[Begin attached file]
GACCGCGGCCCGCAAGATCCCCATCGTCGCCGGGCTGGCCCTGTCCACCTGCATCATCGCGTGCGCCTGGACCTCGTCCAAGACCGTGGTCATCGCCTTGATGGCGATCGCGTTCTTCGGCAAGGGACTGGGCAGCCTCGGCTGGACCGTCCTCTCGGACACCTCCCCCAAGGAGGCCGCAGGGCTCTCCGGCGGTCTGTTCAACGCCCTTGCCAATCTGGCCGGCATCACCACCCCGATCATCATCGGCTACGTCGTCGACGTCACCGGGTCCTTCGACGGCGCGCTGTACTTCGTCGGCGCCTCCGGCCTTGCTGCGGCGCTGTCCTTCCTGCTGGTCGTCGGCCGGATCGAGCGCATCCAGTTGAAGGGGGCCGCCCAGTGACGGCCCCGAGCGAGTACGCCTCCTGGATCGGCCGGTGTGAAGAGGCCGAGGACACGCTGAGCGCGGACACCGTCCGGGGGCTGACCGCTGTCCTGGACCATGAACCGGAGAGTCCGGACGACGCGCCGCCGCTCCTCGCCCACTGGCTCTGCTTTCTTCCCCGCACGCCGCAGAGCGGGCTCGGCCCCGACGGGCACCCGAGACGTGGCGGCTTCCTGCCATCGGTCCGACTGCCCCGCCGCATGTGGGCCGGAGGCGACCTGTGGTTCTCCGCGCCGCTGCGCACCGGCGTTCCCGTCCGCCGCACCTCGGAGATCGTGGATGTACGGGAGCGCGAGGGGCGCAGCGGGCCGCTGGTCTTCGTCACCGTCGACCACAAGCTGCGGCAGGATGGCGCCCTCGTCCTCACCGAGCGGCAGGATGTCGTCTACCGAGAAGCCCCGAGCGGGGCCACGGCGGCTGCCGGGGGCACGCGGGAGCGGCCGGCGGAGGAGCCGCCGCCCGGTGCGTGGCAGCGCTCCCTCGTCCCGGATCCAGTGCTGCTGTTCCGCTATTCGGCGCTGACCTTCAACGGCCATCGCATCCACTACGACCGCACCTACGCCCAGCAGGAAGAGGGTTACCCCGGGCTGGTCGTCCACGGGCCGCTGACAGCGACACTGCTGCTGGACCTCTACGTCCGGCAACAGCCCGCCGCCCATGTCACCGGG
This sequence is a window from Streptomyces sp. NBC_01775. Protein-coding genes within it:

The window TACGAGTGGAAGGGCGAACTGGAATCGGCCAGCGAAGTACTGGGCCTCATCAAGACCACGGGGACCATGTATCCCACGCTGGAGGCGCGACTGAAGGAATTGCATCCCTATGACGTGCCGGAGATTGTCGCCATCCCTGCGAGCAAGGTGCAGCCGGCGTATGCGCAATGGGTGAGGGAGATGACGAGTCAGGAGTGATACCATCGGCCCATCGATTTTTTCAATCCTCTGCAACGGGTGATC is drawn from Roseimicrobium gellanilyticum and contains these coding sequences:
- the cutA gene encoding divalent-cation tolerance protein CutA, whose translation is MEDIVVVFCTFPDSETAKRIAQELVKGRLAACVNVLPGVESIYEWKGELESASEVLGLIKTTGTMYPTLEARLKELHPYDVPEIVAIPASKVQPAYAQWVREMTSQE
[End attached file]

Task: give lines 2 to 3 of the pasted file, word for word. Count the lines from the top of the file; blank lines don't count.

This sequence is a window from Streptomyces sp. NBC_01775. Protein-coding genes within it:

The window TACGAGTGGAAGGGCGAACTGGAATCGGCCAGCGAAGTACTGGGCCTCATCAAGACCACGGGGACCATGTATCCCACGCTGGAGGCGCGACTGAAGGAATTGCATCCCTATGACGTGCCGGAGATTGTCGCCATCCCTGCGAGCAAGGTGCAGCCGGCGTATGCGCAATGGGTGAGGGAGATGACGAGTCAGGAGTGATACCATCGGCCCATCGATTTTTTCAATCCTCTGCAACGGGTGATC is drawn from Roseimicrobium gellanilyticum and contains these coding sequences: